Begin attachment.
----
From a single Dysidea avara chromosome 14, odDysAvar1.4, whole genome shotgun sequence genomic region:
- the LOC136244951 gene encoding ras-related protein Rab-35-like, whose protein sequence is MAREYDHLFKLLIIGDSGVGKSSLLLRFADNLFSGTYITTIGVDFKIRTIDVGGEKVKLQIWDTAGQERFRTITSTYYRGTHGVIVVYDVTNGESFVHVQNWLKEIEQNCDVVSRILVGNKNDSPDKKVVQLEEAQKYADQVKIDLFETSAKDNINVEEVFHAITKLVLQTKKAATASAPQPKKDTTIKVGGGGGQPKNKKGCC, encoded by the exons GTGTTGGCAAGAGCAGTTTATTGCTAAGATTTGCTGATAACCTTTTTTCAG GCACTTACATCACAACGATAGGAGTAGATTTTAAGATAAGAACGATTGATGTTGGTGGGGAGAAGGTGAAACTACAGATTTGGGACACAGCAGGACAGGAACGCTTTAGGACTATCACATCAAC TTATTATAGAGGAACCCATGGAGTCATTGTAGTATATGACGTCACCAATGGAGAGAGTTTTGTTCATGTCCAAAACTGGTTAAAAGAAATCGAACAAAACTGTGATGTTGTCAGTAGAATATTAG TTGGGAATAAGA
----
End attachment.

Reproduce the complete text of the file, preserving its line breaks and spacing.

From a single Dysidea avara chromosome 14, odDysAvar1.4, whole genome shotgun sequence genomic region:
- the LOC136244951 gene encoding ras-related protein Rab-35-like, whose protein sequence is MAREYDHLFKLLIIGDSGVGKSSLLLRFADNLFSGTYITTIGVDFKIRTIDVGGEKVKLQIWDTAGQERFRTITSTYYRGTHGVIVVYDVTNGESFVHVQNWLKEIEQNCDVVSRILVGNKNDSPDKKVVQLEEAQKYADQVKIDLFETSAKDNINVEEVFHAITKLVLQTKKAATASAPQPKKDTTIKVGGGGGQPKNKKGCC, encoded by the exons GTGTTGGCAAGAGCAGTTTATTGCTAAGATTTGCTGATAACCTTTTTTCAG GCACTTACATCACAACGATAGGAGTAGATTTTAAGATAAGAACGATTGATGTTGGTGGGGAGAAGGTGAAACTACAGATTTGGGACACAGCAGGACAGGAACGCTTTAGGACTATCACATCAAC TTATTATAGAGGAACCCATGGAGTCATTGTAGTATATGACGTCACCAATGGAGAGAGTTTTGTTCATGTCCAAAACTGGTTAAAAGAAATCGAACAAAACTGTGATGTTGTCAGTAGAATATTAG TTGGGAATAAGA